More than 15 million Americans had an individual health plan as of last year, which was 4.8 million more people than 2013--a 46 percent increase, according to a new Kaiser Family Foundation analysis.
"The individual (or 'non-group') insurance market has changed substantially under the Affordable Care Act (ACA)," Larry Levitt, a senior vice president for KFF, wrote in the analysis. "Over time, reaching new enrollees--particularly those who are uninsured--will be key to the long-term success of the law."
KFF's analysis, based on data compiled by consultants Mark Farrah Associates from insurers' 2014 filings, doesn't break down whether the individual market growth was particularly dominant in or out of the health insurance exchange markets.
But when comparing the data with estimates from the U.S. Department of Health and Human Services, which says there were almost 7 million enrollees as of October of last year, KFF concluded that about 43 percent of the individual market came from the marketplaces.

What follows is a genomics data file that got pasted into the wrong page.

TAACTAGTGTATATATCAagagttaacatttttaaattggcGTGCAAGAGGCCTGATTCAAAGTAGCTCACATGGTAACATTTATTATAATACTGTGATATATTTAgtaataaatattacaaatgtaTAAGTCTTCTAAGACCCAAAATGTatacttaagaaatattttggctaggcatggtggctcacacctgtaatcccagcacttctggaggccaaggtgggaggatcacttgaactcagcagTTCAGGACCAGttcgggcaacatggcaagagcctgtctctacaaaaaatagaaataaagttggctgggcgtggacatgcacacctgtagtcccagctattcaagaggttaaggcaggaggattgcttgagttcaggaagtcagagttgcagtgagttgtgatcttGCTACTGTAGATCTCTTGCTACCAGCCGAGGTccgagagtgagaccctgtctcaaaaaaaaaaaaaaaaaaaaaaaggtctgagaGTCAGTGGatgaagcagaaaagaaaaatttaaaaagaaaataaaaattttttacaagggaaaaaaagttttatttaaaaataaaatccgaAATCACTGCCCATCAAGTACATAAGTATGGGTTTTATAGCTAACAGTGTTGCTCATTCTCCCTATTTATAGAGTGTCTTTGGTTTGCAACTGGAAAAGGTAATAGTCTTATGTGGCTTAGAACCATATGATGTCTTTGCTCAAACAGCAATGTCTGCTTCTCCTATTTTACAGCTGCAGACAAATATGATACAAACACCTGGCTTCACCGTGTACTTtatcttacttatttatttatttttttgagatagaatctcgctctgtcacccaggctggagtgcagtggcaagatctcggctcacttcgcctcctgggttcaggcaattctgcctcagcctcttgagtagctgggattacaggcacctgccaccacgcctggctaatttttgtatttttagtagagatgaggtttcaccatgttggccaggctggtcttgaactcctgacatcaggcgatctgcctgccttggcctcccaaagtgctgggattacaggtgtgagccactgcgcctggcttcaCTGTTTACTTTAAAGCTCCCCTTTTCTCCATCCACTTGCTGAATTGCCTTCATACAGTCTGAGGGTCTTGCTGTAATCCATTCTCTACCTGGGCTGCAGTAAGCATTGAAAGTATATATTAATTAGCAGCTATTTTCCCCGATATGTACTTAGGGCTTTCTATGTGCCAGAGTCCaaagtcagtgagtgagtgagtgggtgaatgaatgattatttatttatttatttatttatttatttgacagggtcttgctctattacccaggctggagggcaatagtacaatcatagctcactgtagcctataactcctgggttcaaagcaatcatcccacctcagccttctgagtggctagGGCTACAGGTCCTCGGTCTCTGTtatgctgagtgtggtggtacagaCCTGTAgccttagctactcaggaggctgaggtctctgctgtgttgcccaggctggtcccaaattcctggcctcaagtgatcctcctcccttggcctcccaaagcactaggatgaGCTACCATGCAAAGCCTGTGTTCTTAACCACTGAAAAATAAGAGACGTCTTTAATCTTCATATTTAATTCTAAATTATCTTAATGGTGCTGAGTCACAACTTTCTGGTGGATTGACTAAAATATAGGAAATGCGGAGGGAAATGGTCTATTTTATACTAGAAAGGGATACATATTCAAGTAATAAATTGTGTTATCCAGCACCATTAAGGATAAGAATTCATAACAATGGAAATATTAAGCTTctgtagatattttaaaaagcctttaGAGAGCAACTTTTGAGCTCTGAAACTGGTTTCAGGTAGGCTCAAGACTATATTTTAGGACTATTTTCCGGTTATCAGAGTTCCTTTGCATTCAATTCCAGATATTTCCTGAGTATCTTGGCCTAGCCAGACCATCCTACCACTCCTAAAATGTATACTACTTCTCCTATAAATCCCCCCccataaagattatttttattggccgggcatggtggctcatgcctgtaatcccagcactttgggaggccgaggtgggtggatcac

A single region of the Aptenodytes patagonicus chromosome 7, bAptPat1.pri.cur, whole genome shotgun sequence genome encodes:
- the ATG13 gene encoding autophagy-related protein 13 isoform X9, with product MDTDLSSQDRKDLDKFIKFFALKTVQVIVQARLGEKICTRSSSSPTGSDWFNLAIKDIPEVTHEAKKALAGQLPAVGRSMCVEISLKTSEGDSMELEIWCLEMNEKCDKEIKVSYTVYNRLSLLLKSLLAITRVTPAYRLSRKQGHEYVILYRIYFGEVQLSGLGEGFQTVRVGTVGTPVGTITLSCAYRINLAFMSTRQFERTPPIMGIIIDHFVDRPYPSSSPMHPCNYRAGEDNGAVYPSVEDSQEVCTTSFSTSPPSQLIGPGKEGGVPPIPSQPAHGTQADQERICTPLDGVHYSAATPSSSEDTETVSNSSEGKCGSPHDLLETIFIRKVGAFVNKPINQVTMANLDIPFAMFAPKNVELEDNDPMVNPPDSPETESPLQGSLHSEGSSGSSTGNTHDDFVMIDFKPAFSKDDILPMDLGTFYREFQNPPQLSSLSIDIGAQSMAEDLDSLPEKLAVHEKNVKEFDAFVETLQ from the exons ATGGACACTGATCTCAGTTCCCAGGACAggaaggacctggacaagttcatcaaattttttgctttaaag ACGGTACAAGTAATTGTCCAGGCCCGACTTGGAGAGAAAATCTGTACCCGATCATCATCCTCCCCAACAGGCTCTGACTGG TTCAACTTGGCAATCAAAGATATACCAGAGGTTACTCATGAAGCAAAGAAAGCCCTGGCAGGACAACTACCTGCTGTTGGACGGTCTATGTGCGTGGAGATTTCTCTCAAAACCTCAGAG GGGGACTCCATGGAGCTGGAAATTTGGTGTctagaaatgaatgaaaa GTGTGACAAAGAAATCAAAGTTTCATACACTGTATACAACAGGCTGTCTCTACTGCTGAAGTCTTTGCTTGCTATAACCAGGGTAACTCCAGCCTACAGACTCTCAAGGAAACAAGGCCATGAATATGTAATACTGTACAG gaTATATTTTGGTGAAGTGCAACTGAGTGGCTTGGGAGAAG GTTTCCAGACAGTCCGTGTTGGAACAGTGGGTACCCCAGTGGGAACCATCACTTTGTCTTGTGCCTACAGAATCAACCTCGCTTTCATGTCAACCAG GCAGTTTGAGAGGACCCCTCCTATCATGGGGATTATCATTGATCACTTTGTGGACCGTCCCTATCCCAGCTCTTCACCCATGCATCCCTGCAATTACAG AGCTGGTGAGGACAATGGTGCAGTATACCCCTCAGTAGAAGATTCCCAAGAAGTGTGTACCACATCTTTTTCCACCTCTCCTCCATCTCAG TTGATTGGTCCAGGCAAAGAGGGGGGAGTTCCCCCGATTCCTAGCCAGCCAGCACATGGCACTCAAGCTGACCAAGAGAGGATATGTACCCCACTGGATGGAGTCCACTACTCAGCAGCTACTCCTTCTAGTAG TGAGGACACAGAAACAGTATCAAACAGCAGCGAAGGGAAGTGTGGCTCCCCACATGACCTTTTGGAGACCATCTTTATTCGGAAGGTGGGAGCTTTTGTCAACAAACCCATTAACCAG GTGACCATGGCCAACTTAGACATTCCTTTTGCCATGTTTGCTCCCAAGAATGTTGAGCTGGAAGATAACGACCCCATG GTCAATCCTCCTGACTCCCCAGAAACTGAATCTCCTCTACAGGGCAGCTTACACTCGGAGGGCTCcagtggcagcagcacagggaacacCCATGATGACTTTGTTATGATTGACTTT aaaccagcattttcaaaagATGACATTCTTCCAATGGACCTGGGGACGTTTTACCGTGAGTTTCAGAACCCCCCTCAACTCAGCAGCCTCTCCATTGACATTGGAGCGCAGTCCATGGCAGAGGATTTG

Other findings from the analysis include:
- Almost 50 percent of the increase found in the individual market was in four states--California (843,607), Florida (653,997), Texas (505,931) and Georgia (330,520).
- Individual markets in six states increased by more than 75 percent--Arkansas, (168 percent), Rhode Island (104 percent), Maine (93 percent), New York (89 percent), Georgia (79 percent) and Florida (77 percent).
- Colorado and Massachusetts had decreases in their individual markets and below-average exchange enrollment.
KFF also said that the individual market will continue growing this year, though at a slower pace than last year. However, previous studies have shown that if the U.S. Supreme Court determines federal subsidies are illegal when it rules in the King v. Burwell case, it would dramatically increase costs and lower enrollment in the individual market, FierceHealthPayer previously reported.
To learn more:
- here's the KFF analysis